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menuAmerican Social History Project  ·    Center for Media and Learning

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We found 19 items that match your search

"'The White Man's Burden' and Its Critics"

Jim Zwick is an American Studies scholar and author of Confronting Imperialism: Essays on Mark Twain and the Anti-Imperialist League and Mark Twain's Weapons of Satire: Anti-Imperialist Writings on the Philippine-American War, as well as numerous [...]

"Life in the Shop": The Story of an Immigrant Garment Worker

Clara Lemlich ignited the 1909 walkout of shirtwaist makers with her call for a general strike. This piece was first published in the New York Evening Journal, November 28, 1909.

"Russian Jews as Desirable Immigrants" (Excerpt)

Ida Van Etten was a writer and the first Secretary of the Working Women's Society of New York. In this excerpt from an article published in Forum, Van Etten defends the character of the Russian Jewish immigrants that were then arriving in New York [...]

Background Essay on Late 19th and Early 20th Century Immigration

This summary of late nineteenth- and early twentieth-century immigration describes the "new immigration" that originated from Southern and Eastern Europe. The essay also outlines American responses to the new wave of immigration, including some of [...]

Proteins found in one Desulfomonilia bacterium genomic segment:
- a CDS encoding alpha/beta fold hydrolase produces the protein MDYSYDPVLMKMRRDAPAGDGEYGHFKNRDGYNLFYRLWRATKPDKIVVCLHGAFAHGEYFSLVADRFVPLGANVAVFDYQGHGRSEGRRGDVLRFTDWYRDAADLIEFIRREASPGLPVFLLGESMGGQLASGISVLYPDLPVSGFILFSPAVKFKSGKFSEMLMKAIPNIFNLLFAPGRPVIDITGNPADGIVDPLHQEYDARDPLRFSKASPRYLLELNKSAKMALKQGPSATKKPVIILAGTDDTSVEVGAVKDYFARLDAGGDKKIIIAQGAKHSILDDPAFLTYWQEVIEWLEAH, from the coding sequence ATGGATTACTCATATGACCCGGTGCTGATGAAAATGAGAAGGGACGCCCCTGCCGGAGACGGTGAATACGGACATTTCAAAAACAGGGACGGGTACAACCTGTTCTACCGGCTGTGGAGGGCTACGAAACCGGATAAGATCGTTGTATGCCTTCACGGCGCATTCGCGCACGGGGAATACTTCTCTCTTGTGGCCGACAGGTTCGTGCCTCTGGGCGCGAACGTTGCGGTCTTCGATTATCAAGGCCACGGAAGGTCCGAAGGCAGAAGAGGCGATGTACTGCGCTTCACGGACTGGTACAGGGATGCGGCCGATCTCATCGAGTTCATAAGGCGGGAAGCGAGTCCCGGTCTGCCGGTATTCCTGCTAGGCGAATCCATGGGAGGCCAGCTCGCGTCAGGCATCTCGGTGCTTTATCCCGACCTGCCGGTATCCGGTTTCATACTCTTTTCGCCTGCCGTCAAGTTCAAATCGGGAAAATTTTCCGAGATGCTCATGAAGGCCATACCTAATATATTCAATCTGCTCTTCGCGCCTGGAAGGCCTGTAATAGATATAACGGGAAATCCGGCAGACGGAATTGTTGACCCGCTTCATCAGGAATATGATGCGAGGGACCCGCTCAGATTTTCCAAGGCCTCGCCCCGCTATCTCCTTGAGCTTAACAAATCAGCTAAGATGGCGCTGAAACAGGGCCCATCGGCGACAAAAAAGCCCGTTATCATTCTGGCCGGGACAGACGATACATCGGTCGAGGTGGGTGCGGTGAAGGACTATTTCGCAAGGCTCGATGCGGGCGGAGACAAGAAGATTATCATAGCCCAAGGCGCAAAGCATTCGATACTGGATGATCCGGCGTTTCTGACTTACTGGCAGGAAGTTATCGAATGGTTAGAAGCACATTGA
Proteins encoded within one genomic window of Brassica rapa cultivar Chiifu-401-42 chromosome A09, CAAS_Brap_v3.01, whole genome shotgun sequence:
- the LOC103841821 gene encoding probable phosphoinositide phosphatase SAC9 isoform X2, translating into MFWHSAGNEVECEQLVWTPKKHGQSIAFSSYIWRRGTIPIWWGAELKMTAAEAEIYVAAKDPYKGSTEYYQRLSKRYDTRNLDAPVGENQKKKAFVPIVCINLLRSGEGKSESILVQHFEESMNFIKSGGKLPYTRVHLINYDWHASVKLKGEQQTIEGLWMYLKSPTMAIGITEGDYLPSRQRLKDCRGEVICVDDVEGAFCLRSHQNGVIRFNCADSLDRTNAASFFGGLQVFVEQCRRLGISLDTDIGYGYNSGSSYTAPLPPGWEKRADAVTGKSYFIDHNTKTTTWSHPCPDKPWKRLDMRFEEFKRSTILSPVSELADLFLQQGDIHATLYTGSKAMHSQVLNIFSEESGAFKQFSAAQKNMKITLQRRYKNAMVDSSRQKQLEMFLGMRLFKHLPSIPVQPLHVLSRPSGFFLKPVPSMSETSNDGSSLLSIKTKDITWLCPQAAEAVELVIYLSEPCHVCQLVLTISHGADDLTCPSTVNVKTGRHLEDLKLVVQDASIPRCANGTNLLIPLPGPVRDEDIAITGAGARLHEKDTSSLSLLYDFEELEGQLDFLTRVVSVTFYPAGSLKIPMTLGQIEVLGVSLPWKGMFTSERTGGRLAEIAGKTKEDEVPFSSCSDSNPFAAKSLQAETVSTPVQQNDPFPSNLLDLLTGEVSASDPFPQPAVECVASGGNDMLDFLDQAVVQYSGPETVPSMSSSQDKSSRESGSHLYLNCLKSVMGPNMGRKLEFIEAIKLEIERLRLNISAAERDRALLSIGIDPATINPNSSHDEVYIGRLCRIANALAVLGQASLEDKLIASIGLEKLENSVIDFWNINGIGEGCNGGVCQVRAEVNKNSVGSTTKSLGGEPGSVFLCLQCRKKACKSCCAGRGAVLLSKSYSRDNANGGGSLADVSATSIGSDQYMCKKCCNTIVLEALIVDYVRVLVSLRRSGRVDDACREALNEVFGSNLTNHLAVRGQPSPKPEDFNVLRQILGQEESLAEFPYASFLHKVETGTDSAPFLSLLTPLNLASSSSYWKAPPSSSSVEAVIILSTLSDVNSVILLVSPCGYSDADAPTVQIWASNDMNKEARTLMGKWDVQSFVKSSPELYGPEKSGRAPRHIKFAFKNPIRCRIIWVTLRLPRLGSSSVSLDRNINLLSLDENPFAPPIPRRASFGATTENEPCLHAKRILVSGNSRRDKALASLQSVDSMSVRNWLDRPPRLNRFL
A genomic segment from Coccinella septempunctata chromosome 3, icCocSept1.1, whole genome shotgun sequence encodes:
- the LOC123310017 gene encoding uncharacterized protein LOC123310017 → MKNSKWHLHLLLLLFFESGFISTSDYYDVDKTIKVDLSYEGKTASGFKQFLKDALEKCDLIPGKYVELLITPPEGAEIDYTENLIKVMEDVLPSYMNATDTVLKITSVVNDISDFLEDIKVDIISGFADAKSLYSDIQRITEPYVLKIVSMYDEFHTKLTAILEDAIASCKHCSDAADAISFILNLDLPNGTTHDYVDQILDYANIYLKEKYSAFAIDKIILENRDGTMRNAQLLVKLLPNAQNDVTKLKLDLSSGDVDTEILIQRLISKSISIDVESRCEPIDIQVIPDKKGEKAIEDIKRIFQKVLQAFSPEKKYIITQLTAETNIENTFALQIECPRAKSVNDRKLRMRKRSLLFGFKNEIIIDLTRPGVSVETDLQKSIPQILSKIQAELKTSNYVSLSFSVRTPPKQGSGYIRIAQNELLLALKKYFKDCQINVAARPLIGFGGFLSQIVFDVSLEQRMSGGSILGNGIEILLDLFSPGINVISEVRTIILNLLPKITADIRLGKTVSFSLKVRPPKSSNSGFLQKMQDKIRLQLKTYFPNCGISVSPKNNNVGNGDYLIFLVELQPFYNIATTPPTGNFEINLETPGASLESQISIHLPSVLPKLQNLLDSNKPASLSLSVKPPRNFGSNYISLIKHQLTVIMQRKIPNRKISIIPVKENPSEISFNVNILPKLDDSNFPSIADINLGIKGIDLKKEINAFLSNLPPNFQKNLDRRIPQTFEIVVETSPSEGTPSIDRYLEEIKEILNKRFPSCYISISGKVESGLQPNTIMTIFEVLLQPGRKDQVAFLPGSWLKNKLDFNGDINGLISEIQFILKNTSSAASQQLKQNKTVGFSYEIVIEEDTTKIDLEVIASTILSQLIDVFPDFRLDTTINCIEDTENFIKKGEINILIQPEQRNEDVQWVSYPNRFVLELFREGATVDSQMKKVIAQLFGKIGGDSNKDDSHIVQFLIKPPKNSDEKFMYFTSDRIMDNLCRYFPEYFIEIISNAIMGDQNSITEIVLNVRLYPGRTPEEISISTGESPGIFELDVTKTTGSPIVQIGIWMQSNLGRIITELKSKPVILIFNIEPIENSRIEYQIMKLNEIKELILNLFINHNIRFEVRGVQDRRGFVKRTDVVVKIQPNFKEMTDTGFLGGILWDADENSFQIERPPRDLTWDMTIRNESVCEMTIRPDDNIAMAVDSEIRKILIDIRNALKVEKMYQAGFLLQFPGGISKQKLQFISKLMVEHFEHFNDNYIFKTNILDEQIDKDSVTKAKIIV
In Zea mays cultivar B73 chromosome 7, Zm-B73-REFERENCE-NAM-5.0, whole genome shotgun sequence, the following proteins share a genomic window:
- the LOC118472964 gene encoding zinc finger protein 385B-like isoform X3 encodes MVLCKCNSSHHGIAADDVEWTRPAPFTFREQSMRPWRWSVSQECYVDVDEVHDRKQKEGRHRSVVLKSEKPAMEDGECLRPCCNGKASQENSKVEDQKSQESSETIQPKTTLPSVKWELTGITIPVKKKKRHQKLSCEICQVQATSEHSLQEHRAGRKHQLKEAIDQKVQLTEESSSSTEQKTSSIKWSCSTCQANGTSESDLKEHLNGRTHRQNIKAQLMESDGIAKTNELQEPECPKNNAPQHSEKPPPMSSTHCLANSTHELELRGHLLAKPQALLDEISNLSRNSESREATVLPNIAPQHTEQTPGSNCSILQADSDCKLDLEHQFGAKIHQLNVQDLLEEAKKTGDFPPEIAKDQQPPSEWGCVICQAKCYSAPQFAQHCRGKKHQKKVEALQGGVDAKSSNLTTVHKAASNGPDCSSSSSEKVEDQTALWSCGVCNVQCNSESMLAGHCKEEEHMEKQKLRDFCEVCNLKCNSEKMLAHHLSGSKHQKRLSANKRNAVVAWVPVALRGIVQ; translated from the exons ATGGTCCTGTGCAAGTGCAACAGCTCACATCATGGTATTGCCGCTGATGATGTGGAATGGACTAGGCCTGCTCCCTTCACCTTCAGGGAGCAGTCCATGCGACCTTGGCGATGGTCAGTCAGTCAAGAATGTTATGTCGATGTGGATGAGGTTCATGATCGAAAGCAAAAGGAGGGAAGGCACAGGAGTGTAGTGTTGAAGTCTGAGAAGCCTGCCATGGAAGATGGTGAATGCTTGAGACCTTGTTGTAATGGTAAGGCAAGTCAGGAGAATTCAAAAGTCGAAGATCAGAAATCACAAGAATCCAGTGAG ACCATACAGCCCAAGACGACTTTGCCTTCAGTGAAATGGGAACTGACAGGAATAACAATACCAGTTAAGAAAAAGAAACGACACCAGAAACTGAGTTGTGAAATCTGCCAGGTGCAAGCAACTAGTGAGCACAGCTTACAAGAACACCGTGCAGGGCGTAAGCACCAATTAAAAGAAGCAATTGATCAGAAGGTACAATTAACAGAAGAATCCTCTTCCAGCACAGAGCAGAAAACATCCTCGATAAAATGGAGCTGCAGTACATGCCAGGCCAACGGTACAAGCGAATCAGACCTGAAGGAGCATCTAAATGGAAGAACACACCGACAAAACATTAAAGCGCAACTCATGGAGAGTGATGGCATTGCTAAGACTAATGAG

Background Essay on Jacob Riis and Lewis Hine

This short essay describes Jacob Riis and Lewis Hines, two important documentary photographers of the turn of the twentieth century.

Background Information on the Events at Wounded Knee

This essay outlines the events leading the massacre of Sioux Indians at Wounded Knee, including the role of Ghost Dancers, and the chaotic violence that ensued on December 29, 1890.

Background Essay on San Francisco's Chinatown

This short essay describes the origins of San Francisco's Chinatown, as well as some of its major economic, political, and social facets. The essay also describes the challenges San Francisco's Chinese community faced from the city's white [...]

An Economist Declares Mexicans "An Undesirable Class of Residents"

Discussions of the "Mexican problem" in the early 20th century often revolved around issues of race and culture, much as they did with other immigrant groups. Samuel Bryan published this study of Mexican immigrants in a leading Progressive social [...]

W.E.B. DuBois Defines "The Talented Tenth"

At the beginning of the twentieth century, as now, access to quality public education was uneven, and the problem disproportionately impacted African-American children. W.E.B. DuBois, himself highly educated, was sharply critical of Booker T. [...]

An Activist Advocates for Women's Leadership in Improving Black Life

Mary Church Terrell was one of the first African-American women to complete a college degree. Terrell, an educator and activist, also founded the National Association of Colored Women. The National Association was organized into many local [...]